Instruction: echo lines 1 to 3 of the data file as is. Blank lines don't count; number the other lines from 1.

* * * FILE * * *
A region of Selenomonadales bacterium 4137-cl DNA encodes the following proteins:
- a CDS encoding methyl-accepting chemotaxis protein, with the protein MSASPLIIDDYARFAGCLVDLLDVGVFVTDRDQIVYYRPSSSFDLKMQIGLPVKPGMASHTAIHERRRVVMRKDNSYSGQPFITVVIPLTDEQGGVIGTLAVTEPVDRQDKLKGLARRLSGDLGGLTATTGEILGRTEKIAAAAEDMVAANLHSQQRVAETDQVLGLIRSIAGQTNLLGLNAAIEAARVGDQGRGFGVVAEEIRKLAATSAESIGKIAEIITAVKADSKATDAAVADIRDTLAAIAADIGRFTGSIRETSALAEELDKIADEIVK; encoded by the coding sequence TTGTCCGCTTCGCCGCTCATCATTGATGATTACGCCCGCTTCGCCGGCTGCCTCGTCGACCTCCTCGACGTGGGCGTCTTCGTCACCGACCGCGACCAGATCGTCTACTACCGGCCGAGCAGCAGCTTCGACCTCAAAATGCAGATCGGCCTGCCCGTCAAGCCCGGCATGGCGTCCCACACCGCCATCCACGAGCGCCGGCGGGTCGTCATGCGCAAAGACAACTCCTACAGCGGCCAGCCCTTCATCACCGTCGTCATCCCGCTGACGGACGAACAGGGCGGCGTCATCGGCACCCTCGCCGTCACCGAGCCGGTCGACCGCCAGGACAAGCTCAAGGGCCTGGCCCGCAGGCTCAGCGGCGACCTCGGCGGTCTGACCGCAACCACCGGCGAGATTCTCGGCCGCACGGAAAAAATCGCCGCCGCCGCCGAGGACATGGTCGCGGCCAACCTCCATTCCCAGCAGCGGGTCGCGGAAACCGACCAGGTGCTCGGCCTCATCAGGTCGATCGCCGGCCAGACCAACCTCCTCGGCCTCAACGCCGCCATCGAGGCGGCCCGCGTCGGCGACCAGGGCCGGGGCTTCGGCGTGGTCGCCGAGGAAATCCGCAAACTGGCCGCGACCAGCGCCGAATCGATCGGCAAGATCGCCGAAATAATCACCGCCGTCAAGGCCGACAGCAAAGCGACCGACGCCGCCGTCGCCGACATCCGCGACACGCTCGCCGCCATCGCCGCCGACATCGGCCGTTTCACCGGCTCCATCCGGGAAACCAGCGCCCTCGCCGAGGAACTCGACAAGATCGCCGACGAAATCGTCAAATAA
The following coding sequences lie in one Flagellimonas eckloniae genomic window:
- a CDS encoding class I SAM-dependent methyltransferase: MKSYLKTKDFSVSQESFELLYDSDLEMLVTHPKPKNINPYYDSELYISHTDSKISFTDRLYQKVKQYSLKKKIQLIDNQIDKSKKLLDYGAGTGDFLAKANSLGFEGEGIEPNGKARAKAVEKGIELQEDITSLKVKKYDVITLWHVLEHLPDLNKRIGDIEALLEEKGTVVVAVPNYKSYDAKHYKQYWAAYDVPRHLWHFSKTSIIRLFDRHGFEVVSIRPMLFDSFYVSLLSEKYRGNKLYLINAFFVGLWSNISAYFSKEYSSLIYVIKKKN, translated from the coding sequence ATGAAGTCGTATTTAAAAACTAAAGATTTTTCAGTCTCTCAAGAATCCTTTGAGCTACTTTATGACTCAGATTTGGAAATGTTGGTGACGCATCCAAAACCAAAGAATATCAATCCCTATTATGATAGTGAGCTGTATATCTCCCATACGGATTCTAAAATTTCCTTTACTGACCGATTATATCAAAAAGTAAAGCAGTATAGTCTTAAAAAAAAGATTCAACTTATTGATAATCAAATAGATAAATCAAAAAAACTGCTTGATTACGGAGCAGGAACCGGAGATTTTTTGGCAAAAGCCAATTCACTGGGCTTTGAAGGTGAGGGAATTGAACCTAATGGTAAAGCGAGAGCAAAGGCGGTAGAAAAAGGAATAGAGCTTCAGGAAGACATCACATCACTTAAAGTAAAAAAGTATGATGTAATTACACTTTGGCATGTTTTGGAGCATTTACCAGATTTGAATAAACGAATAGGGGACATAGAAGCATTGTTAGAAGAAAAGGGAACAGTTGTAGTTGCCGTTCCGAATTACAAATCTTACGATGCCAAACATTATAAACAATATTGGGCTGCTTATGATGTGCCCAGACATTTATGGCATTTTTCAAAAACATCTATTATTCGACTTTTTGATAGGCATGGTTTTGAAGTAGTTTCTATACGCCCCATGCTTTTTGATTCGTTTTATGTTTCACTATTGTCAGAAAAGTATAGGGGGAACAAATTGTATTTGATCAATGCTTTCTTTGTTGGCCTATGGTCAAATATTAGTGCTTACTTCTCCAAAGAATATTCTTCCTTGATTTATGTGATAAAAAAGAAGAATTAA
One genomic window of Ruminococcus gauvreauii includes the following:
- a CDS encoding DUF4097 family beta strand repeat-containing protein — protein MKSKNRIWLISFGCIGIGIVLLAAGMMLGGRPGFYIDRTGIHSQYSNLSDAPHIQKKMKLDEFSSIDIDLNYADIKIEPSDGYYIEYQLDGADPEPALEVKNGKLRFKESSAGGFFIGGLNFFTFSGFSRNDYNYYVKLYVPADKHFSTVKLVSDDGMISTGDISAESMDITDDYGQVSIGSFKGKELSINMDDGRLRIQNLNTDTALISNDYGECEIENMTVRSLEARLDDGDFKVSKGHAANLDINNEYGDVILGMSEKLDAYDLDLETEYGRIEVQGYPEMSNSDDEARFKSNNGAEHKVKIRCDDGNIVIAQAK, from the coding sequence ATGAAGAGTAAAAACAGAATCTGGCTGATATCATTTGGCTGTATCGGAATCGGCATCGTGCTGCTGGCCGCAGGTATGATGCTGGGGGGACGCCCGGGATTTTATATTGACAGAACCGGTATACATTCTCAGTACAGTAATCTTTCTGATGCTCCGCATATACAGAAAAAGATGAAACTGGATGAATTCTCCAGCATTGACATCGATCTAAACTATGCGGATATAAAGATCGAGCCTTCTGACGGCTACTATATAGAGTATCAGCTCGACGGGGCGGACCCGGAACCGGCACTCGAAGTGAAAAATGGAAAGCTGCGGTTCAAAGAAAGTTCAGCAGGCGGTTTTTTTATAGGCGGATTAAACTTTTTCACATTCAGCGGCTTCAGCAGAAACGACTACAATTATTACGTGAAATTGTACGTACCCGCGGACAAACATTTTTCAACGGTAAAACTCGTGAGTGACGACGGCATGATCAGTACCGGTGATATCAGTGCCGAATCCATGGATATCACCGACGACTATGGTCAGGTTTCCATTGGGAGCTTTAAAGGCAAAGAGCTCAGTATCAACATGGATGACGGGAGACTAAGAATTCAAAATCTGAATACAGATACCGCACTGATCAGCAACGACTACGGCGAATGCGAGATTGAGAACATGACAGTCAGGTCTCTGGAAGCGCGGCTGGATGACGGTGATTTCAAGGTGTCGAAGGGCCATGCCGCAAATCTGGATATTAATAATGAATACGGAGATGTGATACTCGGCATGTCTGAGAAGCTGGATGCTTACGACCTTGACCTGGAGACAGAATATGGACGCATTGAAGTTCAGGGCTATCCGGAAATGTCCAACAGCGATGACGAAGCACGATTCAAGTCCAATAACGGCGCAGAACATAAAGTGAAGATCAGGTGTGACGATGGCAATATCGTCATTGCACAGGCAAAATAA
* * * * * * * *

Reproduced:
A region of Selenomonadales bacterium 4137-cl DNA encodes the following proteins:
- a CDS encoding methyl-accepting chemotaxis protein, with the protein MSASPLIIDDYARFAGCLVDLLDVGVFVTDRDQIVYYRPSSSFDLKMQIGLPVKPGMASHTAIHERRRVVMRKDNSYSGQPFITVVIPLTDEQGGVIGTLAVTEPVDRQDKLKGLARRLSGDLGGLTATTGEILGRTEKIAAAAEDMVAANLHSQQRVAETDQVLGLIRSIAGQTNLLGLNAAIEAARVGDQGRGFGVVAEEIRKLAATSAESIGKIAEIITAVKADSKATDAAVADIRDTLAAIAADIGRFTGSIRETSALAEELDKIADEIVK; encoded by the coding sequence TTGTCCGCTTCGCCGCTCATCATTGATGATTACGCCCGCTTCGCCGGCTGCCTCGTCGACCTCCTCGACGTGGGCGTCTTCGTCACCGACCGCGACCAGATCGTCTACTACCGGCCGAGCAGCAGCTTCGACCTCAAAATGCAGATCGGCCTGCCCGTCAAGCCCGGCATGGCGTCCCACACCGCCATCCACGAGCGCCGGCGGGTCGTCATGCGCAAAGACAACTCCTACAGCGGCCAGCCCTTCATCACCGTCGTCATCCCGCTGACGGACGAACAGGGCGGCGTCATCGGCACCCTCGCCGTCACCGAGCCGGTCGACCGCCAGGACAAGCTCAAGGGCCTGGCCCGCAGGCTCAGCGGCGACCTCGGCGGTCTGACCGCAACCACCGGCGAGATTCTCGGCCGCACGGAAAAAATCGCCGCCGCCGCCGAGGACATGGTCGCGGCCAACCTCCATTCCCAGCAGCGGGTCGCGGAAACCGACCAGGTGCTCGGCCTCATCAGGTCGATCGCCGGCCAGACCAACCTCCTCGGCCTCAACGCCGCCATCGAGGCGGCCCGCGTCGGCGACCAGGGCCGGGGCTTCGGCGTGGTCGCCGAGGAAATCCGCAAACTGGCCGCGACCAGCGCCGAATCGATCGGCAAGATCGCCGAAATAATCACCGCCGTCAAGGCCGACAGCAAAGCGACCGACGCCGCCGTCGCCGACATCCGCGACACGCTCGCCGCCATCGCCGCCGACATCGGCCGTTTCACCGGCTCCATCCGGGAAACCAGCGCCCTCGCCGAGGAACTCGACAAGATCGCCGACGAAATCGTCAAATAA
The following coding sequences lie in one Flagellimonas eckloniae genomic window: